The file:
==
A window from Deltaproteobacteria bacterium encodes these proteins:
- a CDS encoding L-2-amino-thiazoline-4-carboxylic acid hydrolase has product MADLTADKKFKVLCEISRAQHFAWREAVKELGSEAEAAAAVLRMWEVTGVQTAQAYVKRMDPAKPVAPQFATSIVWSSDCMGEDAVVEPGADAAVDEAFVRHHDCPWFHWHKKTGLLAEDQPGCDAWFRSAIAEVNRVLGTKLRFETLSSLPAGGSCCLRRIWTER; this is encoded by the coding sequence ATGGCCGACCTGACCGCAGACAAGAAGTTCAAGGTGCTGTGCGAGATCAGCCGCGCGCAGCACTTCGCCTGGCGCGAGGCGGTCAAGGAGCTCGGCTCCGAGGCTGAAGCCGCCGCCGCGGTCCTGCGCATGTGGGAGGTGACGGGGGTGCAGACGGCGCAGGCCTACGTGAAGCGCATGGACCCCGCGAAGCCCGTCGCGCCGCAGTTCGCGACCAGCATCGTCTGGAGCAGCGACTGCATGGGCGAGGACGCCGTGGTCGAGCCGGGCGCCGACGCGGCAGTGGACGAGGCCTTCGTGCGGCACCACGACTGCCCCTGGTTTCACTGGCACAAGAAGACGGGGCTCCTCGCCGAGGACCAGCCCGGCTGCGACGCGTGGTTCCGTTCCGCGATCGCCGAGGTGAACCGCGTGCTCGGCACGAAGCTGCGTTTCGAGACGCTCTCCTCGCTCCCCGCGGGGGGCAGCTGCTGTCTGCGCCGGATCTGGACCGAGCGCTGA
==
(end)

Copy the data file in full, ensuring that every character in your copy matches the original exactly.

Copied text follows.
A window from Deltaproteobacteria bacterium encodes these proteins:
- a CDS encoding L-2-amino-thiazoline-4-carboxylic acid hydrolase has product MADLTADKKFKVLCEISRAQHFAWREAVKELGSEAEAAAAVLRMWEVTGVQTAQAYVKRMDPAKPVAPQFATSIVWSSDCMGEDAVVEPGADAAVDEAFVRHHDCPWFHWHKKTGLLAEDQPGCDAWFRSAIAEVNRVLGTKLRFETLSSLPAGGSCCLRRIWTER; this is encoded by the coding sequence ATGGCCGACCTGACCGCAGACAAGAAGTTCAAGGTGCTGTGCGAGATCAGCCGCGCGCAGCACTTCGCCTGGCGCGAGGCGGTCAAGGAGCTCGGCTCCGAGGCTGAAGCCGCCGCCGCGGTCCTGCGCATGTGGGAGGTGACGGGGGTGCAGACGGCGCAGGCCTACGTGAAGCGCATGGACCCCGCGAAGCCCGTCGCGCCGCAGTTCGCGACCAGCATCGTCTGGAGCAGCGACTGCATGGGCGAGGACGCCGTGGTCGAGCCGGGCGCCGACGCGGCAGTGGACGAGGCCTTCGTGCGGCACCACGACTGCCCCTGGTTTCACTGGCACAAGAAGACGGGGCTCCTCGCCGAGGACCAGCCCGGCTGCGACGCGTGGTTCCGTTCCGCGATCGCCGAGGTGAACCGCGTGCTCGGCACGAAGCTGCGTTTCGAGACGCTCTCCTCGCTCCCCGCGGGGGGCAGCTGCTGTCTGCGCCGGATCTGGACCGAGCGCTGA